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3:AM in Lockdown 21: Tomoé Hill

By Tomoé Hill.


36.5, 36.1, 36.4: these numbers are my mornings now. Before I do anything else, I take my temperature. It’s a new routine that reminds me that any old one may well be obsolete. Looking out of the window, it seems almost paranoid to think anything has changed — things appear as they always had been, almost. Almost is control but not quite. Not quite is the same as nothing, sometimes.

Isolation, or what most people would have considered it until now, has been a way of life for over fifteen years. I only went from home to work, or to buy groceries most of the time. Socially, well … I wasn’t. As an asthmatic child, I spent such extended periods confined or not allowed to be with other children, that it shaped how I functioned — or didn’t need to — with others, or very few. The child grew up to be a woman who enjoyed silence more than voices, but still learned to care from a distance.

You would think I would be in my element now. But I’m not. The chorus of art/literature will save us rings false to me. Distance might save us. Competence and cooperation might save us. Empathy might save us — or at least help us reshape our concept of what it means to function in a normal capacity. There was a line in an old spy show — I think it was Danger Man with Patrick McGoohan — where a character says something like cynics are secretly the most romantic. I’ve always remembered it because as an undeniable one of the former, I’ve wondered about the excess of empathy I also seem to hold. Why it seems so contradictory, yet natural. Why people who are the most vocal about it seem to be the ones who have the least.

I can’t write — or maybe I just don’t feel it’s necessary. I haven’t been able to for a month or so, bar some very minor edits. Nor can I read, at least in the way the literary community regards reading. Agatha Christie and the collected Raffles stories are about my mental speed. I don’t want to read Camus or Tsvetayeva, Orwell or Woolf. That’s not to belittle others who can do one, the other or both, but what there is of my concentration is mostly distributed between carefully disinfecting incoming parcels, cleaning, making sure that our weekly source of groceries is still open, worrying about finding toilet paper online for my 70-something mother in another country, and how I can help the people I care about and others who are being forgotten. It’s only early days, but it already feels like forever.

The other week I laughed, remembering I’ve been in contention for a writing prize since January, when I was told I was a finalist. I’d forgotten until I received an email updating status: still going forward, just waiting on the judge. Two months ago, I was thrilled. I’d never stuck out submitting to anything like that, you see. Lack of self-confidence meant I pulled everything I entered. Now it seems less than minor — a lot of things do, but perspective always seems to come along when it’s no longer of use. I’m cynical enough to find this funny. I suppose that’s a sign I’m still functioning in the right way.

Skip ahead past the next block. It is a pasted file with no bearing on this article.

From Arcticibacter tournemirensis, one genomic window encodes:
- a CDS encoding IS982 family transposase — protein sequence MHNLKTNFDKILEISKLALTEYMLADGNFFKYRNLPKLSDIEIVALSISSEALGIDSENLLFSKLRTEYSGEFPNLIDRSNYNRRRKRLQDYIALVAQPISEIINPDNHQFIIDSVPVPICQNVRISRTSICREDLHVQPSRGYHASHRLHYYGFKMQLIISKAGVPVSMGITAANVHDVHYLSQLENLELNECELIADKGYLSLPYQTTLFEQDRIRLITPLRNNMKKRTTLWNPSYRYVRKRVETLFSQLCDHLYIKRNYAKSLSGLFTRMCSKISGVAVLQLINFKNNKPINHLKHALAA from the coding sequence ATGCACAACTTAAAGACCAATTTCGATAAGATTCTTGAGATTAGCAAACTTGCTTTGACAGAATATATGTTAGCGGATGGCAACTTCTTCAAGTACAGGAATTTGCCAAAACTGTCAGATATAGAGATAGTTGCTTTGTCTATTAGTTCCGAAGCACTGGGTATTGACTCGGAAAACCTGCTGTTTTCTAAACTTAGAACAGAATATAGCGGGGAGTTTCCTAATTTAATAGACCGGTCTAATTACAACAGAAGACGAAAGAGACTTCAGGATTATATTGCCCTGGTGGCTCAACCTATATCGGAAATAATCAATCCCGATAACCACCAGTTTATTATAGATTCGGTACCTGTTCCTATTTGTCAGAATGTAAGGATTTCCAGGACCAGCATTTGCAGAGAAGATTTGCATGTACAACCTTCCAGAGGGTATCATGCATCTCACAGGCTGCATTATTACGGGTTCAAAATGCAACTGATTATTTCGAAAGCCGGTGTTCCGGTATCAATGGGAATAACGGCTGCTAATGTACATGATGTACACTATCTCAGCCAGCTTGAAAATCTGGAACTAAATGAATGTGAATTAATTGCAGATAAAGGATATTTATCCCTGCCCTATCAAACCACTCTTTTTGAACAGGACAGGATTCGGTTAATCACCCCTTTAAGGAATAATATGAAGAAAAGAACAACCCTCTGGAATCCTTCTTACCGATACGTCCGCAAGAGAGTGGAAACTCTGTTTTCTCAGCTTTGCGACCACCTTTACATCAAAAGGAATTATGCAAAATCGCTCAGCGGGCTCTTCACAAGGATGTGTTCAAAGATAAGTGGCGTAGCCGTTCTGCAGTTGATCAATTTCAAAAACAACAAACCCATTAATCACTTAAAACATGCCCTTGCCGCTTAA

I realise I’m writing this. I almost said no — not sure why I said yes, other than I thought it was important to show that feeling useless and helpless and not having anything faux-spiritual or strong to say right now is as valid as anything else. There’ll be time for creative productivity later, or maybe there won’t. Either way, I refuse to pretend turning out a pretty sentence is the pinnacle of importance for me right now. I’ve been trying to parse why, if the isolation doesn’t bother me, I’m reacting the way I am these days. The best I can come up with is the people immediately around me: neighbours, people outside the window, for the most part are treating this as a joke. For someone always made fun of as too sensitive, observing lack of empathy in others at a time when it is vital to wellbeing — if not life itself — has the effect of paralysing loneliness.

There’s a vintage Twilight Zone episode called ‘Time Enough at Last’, where a meek, browbeaten man who only wants to read finds himself the last person on earth. Briefly ecstatic at the future holding nothing but time for himself and books, he accidentally breaks his glasses — destroying his opportunity. Now feels like a proverb in the making: put in the position of each of us being a ‘last person’ of sorts in our isolation, do we use this time for ourselves or for others as much as we are able, so that we might all come out of this with enough at last?

This morning I was 36.1 again. As I sat on the ledge of the bath, waiting for the electronic thermometer to beep, I forgot myself for a moment and thought that it might make a good story opener: a world where salutations are our daily temperatures. But we’re pretty much there, and besides, the agents and editors are going to be inundated with terrible Ballardian variations for a very long time. Advice? I’ve never been the type to provide sound bites. I find them pretty cheap, and we’ve got enough between the cut-rate, Flannery O’Connoresque digital preachers holding panic revivals and the blue-tick platform writers with their self-indulgent plague diaries and armchair diagnoses right now. About the only thing I know from all those years of solitude is that it prioritises what’s needed — important — at that point in your life. That’s probably worth remembering, and more useful, in the days to come.


First posted: Monday, April 6th, 2020.

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